Mlle Bourgeoise Noire Performance Synopsis
© Lorraine O’Grady, 2007
O’Grady posted this brief synopsis of the performance and its background on the WACK! exhibit’s excellent website. Significantly, she also posted 13 largely unknown photos-with-captions documenting the performance, which historically had been victim to two iconic images. Lacking a full context, they had become empty signifiers.
Mlle Bourgeoise Noire first won her title in 1955. After 25 years of maintaining a lady-like silence, in 1980 she began invading art openings to give people a piece of her mind. She wore a gown and cape made of 180 pairs of white gloves, 360 gloves in all. Here is a brief version of MBN’s “backstory,” taken from the signage for the Wadsworth Atheneum installation of the performance:
On the Silver Jubilee of her coronation in Cayenne, the capital of Guyane, MLLE BOURGEOISE NOIRE (Internationale), who could still fit into her coronation gown and cape of 360 white gloves, celebrated by invading the New York art world. During her anniversary tournée, she attended several openings unannounced: while all eyes were on her, she smiled, distributed four dozen white chrysanthemums and removed her cape. With the whip-that-made-plantations-move, she applied 100 lashes to her bare back, then shouted out an occasional poem.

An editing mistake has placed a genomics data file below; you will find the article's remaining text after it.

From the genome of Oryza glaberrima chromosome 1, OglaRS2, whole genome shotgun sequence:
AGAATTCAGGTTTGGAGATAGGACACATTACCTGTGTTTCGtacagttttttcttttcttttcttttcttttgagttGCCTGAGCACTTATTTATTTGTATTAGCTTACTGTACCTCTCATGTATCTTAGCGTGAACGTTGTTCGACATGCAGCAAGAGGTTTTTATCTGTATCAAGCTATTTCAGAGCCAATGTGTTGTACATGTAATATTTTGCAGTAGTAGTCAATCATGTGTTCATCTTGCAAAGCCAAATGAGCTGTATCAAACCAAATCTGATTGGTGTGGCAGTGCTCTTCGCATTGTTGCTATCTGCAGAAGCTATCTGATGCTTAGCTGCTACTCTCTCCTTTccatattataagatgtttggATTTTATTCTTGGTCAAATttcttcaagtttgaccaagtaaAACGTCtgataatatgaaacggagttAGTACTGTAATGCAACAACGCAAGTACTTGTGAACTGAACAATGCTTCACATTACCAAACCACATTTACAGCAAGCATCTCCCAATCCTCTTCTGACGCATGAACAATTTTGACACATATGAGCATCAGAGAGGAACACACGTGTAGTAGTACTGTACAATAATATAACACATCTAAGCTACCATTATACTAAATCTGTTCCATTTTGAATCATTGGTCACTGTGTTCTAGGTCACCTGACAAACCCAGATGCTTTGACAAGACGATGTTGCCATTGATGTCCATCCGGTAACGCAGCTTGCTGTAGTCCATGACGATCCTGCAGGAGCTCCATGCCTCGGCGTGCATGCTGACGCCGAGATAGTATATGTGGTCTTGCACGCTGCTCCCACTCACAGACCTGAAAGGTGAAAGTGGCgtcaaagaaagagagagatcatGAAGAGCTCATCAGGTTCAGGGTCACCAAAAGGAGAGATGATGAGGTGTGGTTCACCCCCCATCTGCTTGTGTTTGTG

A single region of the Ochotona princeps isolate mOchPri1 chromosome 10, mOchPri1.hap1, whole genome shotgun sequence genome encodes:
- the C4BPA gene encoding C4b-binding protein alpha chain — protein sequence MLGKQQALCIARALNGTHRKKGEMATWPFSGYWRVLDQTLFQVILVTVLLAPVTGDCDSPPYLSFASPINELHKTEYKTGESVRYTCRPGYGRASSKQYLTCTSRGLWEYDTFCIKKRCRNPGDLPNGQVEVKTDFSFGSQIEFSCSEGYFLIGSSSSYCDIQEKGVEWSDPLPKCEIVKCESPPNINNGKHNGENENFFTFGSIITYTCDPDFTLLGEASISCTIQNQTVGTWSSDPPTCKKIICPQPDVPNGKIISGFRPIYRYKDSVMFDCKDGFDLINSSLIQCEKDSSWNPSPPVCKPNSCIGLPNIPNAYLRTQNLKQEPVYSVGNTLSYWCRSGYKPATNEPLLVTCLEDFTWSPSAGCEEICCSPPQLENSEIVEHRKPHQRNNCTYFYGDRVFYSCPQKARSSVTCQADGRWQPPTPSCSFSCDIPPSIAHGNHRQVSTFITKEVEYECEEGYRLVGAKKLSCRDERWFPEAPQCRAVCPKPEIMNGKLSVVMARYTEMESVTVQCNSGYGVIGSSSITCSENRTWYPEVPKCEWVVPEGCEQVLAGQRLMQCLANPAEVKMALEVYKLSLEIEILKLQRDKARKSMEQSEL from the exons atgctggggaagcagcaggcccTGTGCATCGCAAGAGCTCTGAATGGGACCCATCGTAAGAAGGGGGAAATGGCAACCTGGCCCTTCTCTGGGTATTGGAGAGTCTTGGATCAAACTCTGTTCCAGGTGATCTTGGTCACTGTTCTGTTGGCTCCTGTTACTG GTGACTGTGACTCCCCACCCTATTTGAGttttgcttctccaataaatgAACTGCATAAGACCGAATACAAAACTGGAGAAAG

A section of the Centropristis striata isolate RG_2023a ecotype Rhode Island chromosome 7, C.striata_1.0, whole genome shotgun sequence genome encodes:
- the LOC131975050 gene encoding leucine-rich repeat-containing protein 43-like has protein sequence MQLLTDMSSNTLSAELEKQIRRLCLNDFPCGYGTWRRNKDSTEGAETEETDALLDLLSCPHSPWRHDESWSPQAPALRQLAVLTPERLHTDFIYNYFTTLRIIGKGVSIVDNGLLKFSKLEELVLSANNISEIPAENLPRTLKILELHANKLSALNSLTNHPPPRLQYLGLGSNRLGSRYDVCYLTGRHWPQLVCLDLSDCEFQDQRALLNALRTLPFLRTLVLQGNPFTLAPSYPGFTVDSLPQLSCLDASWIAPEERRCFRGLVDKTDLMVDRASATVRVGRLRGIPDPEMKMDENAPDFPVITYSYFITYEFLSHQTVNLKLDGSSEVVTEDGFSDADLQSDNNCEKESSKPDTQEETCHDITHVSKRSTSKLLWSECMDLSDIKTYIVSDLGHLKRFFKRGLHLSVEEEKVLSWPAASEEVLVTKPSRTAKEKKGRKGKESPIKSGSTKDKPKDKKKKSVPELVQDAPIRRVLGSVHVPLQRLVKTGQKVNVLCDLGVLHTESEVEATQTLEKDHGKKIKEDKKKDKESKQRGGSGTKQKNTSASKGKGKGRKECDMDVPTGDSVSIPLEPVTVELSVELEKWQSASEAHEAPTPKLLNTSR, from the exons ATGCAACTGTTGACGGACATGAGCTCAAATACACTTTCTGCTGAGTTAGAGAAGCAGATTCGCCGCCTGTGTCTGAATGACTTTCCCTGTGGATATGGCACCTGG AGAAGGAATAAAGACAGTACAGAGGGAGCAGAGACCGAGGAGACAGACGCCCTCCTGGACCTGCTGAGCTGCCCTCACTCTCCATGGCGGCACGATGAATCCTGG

The first time MBN invaded an art opening was at Just Above Midtown/Downtown, the black avant-garde gallery, in June 1980. JAM had just inaugurated a new space in Tribeca. The invasion was her response to the tame, well-behaved abstract art that had recently appeared in the “Afro American Abstraction” show at PS 1, an exhibit to which JAM had contributed a majority of artists. [poem]
Her next invasion was of the New Museum, at the opening of the “Persona” show in September 1981. The exhibit included nine artists using personas in their work. Mlle Bourgeoise Noire called it “The Nine White Personae Show.” When invited to give the outreach lectures to schoolkids for the show, she’d replied, “Let’s talk after the opening.” [poem] After the opening, she was dis-invited from giving the outreach lectures to schoolkids.